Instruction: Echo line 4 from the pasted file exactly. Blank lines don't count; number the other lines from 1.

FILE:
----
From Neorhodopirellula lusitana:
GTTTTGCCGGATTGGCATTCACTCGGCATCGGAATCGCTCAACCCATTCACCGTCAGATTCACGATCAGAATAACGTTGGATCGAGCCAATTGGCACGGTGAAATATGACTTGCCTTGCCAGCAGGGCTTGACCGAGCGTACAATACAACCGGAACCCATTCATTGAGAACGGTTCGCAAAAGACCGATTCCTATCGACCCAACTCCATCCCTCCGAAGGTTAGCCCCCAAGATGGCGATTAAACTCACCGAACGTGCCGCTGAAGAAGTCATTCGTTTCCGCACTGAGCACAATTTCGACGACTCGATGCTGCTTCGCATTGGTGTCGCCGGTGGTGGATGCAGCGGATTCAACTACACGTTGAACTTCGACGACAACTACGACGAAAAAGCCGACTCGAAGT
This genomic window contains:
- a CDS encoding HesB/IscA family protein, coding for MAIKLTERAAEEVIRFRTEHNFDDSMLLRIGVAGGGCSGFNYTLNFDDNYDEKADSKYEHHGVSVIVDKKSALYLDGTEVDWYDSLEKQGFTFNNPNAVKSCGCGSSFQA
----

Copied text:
- a CDS encoding HesB/IscA family protein, coding for MAIKLTERAAEEVIRFRTEHNFDDSMLLRIGVAGGGCSGFNYTLNFDDNYDEKADSKYEHHGVSVIVDKKSALYLDGTEVDWYDSLEKQGFTFNNPNAVKSCGCGSSFQA